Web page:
A lot has been going on lately, and I’ve been posting on social media; now, I’m getting to the point where I’d like to craft a story. It’s not there yet, but I do have a page for one of my recent projects: the Digiscope Adapter.
On March 28, the 8th annual Astronomy Swap N Sell event will take place at the Aviation Heritage Center in Sheboygan Falls, WI. Created and sponsored by the Sheboygan Astronomical Society, this has become a favorite event amongst area astronomy enthusiasts. Late March is the perfect time to dust off the cosmic cobwebs that set in over the long midwestern winter, and the prospect of seeing friends from across the state — and even the region — really gets my astronomy juices flowing.
It begins with breakfast at a nice place on the way. My go-to for this was the Madison Avenue Inn nestled in the tiny town of Cascade, WI — but now it’s gone. Hopefully, we’ll find an alternative to Taco Bell’s “AM Crunchwrap” that one of my friends likes so much.
How do you get to the Aviation Heritage Center? Just drive to the Sheboygan County Memorial Airport, and the building you’re looking for is hard to miss!
Once inside, you pass through the little museum into the main room, where all the action is. It’s important to know that there is a full kitchen off to the left of this picture, where you can get Sheboygan-style brats (yes, a double-brat on a Johnston Bakery hard roll). You can also get “regular” brats if you want, as well as other snack-type items and beverages. I heard that this year they are adding a “Pluto Burger” so we’ll just have to see what that’s all about…in the interest of documenting the event, you understand.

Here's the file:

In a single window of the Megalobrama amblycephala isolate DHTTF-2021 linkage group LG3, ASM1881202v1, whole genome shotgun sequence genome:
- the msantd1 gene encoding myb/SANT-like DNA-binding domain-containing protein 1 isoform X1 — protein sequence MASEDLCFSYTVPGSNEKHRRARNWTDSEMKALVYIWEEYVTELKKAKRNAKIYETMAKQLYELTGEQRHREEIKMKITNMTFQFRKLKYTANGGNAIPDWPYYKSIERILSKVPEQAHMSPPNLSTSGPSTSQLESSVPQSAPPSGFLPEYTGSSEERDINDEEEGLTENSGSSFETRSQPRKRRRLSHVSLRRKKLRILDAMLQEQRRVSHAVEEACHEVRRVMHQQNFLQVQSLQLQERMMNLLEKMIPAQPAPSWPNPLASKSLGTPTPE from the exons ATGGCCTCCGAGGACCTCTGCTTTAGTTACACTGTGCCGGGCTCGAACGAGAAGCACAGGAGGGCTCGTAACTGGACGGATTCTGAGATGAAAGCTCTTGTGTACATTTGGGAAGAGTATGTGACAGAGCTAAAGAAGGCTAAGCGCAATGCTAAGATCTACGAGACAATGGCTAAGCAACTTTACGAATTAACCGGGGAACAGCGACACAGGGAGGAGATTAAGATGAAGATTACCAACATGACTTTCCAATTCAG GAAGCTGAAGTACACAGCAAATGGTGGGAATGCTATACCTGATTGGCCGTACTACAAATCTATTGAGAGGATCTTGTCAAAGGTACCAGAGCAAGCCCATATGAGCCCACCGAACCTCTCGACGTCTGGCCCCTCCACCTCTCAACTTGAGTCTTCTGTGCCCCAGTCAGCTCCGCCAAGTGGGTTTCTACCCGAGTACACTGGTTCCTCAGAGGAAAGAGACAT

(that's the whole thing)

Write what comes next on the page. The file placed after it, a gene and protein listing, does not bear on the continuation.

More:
You can find all kinds of telescopes, binoculars, eyepieces, books and other fantastic stuff. It’s different every year, and the more people who attend, the more there is to choose from, which is great because as word gets out the event is getting bigger.
Everyone has such a great time, regardless if you’re buying, selling, or browsing! It’s nice to see old friends and make new ones.
You never know what you’ll find at the Swap N Sell. I’ve been looking for a copy of the Glass Giant Of Palomar for years, but didn’t want to pay the huge asking prices for the relatively rare book. A few years ago at the Swap N Sell, I found a copy at an excellent price, and in fact, I gave the seller more than he was asking. The Stokes Sandpiper 15-45x65mm angled spotting scope is long out of production, and I was delighted to find it as well.
Each year there are a few astronomy-related talks as well. People such as Michael Bakich from Astronomy Magazine have spoken in the past; this year, I’m giving a talk:
So, mark your calendars and tell your friends about the Astronomy Swap N Sell on March 28. As the event runs from 9am to 2pm, early arrival is advised. I hope to see you there, and maybe we can even do a little business to boot!